Amazon employees sue over 'sloppy' contact tracing

Three Amazon warehouse workers have sued the tech giant over its contact tracing efforts during the pandemic, according to CNBC.

The lawsuit alleges Amazon didn't follow proper guidelines from CDC and other public health agencies when it comes to contact tracing and stopping the spread of COVID-19. Derrick Palmer, a worker at the company's warehouse in the New York City borough of Staten Island and one of the individuals filing suit against Amazon, said his supervisor tested positive for COVID-19; when Mr. Palmer reported he had recently been in contact with his supervisor, the company still told him to go to work the next day.

There have been several new cases of COVID-19 at the warehouse since Mr. Palmer's supervisor tested positive, according to the report. The lawsuit claims Amazon's "sloppy contact tracing" has put its workers at risk. However, Amazon maintains that it has followed local and federal guidelines at its sites, including the CDC's guidelines for contact tracing. Amazon has cameras at its warehouse and told CNBC that it reviews the cameras for information about employee location at its sites, as well as interviews individuals about their contact with others.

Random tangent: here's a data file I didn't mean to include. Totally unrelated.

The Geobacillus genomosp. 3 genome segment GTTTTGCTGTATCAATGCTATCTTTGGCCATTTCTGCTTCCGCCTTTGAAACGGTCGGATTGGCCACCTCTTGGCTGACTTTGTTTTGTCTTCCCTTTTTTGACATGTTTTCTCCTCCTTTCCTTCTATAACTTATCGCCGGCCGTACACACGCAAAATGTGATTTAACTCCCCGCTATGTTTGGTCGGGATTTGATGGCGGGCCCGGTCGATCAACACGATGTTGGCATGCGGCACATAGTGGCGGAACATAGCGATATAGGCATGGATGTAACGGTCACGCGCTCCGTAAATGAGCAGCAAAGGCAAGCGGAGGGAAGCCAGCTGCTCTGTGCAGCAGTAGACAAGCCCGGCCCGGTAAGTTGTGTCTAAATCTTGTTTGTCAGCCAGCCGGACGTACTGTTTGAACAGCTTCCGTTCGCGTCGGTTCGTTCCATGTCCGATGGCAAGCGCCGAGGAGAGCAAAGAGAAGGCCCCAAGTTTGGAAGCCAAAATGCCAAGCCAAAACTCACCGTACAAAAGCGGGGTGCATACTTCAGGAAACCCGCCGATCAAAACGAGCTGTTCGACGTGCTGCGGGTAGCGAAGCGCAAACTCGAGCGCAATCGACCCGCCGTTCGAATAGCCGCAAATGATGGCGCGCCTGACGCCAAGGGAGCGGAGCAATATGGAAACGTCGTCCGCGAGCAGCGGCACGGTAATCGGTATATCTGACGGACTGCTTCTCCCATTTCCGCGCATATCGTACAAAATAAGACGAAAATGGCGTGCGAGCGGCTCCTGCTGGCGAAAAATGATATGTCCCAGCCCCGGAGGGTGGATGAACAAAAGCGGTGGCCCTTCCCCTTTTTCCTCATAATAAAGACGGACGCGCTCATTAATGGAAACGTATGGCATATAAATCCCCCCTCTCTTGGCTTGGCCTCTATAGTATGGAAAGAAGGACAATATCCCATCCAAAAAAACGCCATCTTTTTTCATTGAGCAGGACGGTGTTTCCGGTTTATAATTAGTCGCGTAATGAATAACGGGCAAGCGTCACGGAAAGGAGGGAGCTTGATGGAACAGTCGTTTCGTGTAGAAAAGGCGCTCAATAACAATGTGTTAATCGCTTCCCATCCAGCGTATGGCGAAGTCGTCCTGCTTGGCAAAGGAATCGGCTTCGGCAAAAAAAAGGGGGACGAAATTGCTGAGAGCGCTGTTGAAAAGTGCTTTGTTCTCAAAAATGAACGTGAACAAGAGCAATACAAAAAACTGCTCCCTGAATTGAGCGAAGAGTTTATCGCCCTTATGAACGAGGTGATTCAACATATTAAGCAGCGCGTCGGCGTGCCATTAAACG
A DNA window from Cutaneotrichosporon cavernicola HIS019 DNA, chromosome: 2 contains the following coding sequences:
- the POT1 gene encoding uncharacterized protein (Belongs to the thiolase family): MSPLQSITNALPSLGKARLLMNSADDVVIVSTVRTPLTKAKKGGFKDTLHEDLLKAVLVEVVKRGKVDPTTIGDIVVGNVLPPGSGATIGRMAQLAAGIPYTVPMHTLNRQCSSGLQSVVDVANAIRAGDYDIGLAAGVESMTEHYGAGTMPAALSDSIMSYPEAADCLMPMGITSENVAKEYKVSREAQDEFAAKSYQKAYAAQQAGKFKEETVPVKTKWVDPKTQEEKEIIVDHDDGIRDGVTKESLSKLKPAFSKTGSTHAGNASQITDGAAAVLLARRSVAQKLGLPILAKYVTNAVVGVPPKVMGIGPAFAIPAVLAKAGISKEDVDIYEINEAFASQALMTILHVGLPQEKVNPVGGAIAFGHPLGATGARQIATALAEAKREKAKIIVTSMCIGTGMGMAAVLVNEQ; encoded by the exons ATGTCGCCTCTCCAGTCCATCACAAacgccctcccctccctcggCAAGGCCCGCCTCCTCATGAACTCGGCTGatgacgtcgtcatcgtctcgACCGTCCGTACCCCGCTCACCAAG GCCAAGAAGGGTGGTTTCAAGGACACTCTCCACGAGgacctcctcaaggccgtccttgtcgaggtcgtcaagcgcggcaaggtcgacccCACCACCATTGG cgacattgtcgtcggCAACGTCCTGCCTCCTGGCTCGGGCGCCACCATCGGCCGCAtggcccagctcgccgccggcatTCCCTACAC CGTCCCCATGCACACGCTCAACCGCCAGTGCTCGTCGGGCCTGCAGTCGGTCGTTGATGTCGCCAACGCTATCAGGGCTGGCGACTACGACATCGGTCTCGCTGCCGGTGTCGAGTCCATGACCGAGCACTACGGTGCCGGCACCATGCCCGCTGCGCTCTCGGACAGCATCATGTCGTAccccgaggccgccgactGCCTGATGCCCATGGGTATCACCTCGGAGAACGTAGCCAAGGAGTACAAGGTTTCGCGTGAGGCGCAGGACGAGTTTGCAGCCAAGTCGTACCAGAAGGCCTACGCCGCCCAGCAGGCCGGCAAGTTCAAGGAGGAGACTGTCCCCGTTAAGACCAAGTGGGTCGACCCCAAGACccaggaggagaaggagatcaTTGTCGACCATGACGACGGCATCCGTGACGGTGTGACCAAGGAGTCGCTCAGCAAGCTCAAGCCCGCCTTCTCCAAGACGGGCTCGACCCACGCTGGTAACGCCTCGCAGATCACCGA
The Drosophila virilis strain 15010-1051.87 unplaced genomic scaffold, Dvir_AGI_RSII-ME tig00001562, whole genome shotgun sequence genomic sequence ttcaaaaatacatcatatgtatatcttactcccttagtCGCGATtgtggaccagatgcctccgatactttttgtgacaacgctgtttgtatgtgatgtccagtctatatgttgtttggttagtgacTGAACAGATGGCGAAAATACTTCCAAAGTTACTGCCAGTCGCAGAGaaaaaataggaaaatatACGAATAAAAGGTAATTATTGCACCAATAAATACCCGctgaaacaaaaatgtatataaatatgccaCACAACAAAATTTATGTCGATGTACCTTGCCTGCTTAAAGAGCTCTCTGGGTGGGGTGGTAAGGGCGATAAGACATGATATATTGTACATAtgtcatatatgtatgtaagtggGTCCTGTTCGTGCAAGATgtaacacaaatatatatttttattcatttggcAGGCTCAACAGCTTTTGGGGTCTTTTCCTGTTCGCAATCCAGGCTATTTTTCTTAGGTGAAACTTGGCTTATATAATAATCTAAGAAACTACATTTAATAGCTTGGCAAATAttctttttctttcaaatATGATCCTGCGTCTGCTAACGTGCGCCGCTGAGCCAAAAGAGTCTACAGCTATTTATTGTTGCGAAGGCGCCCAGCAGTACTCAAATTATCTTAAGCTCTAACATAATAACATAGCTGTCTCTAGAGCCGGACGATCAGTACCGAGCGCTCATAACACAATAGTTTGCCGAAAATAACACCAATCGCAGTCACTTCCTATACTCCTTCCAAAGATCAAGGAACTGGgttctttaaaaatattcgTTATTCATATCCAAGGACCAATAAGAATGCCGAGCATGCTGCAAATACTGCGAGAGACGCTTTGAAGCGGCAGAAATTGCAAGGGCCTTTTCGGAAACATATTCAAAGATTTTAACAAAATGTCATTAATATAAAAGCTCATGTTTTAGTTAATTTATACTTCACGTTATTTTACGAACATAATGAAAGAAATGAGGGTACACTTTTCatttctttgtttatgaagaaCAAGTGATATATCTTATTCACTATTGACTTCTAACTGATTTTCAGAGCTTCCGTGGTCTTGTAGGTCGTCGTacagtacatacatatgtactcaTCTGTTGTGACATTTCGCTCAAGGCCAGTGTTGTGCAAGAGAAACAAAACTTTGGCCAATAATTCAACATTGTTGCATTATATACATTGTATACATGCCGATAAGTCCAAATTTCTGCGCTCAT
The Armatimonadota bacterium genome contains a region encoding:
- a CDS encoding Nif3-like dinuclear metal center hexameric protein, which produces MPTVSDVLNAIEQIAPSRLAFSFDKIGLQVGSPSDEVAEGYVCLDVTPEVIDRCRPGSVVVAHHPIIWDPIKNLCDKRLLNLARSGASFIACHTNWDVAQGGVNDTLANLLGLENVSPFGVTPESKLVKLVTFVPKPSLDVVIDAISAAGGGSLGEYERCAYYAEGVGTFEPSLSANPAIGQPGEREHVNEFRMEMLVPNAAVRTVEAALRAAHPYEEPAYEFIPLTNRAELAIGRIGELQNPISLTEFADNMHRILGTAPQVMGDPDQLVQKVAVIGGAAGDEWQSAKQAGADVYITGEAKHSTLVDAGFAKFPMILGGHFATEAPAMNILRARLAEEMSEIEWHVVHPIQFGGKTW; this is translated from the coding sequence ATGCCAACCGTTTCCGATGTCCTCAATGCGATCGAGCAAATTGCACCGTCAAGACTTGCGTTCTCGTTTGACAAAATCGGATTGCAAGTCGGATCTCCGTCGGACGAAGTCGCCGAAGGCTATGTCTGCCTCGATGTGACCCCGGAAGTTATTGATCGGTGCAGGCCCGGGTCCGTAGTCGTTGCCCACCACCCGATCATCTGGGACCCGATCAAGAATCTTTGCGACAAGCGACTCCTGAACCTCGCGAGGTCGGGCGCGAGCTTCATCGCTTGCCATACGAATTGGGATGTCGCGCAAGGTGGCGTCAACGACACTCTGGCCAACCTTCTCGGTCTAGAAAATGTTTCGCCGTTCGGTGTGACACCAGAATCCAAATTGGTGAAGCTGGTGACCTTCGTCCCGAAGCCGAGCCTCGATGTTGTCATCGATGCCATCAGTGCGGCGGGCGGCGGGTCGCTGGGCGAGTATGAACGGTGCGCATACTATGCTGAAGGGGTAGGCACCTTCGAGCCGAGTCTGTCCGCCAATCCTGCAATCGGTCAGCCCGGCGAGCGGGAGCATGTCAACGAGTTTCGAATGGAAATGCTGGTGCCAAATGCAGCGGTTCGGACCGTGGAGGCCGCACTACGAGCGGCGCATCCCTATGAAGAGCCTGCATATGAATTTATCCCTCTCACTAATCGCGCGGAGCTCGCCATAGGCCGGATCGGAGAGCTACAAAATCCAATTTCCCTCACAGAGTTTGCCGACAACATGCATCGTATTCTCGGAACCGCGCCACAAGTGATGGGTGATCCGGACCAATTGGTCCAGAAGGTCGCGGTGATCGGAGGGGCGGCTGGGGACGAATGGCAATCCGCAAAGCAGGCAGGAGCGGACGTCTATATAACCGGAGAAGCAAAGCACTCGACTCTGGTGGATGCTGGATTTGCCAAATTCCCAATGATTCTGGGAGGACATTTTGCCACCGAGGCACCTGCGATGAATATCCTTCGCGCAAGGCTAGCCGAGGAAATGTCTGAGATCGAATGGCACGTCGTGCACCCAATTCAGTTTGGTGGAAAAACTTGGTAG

Amazon reviews videos from 24 hours prior to the COVID-19 test, but the virus can spread 48 hours before symptoms become apparent, according to the report. The employees have requested that the court procure an injunction requiring Amazon to follow public health standards; they aren't seeking financial compensation.

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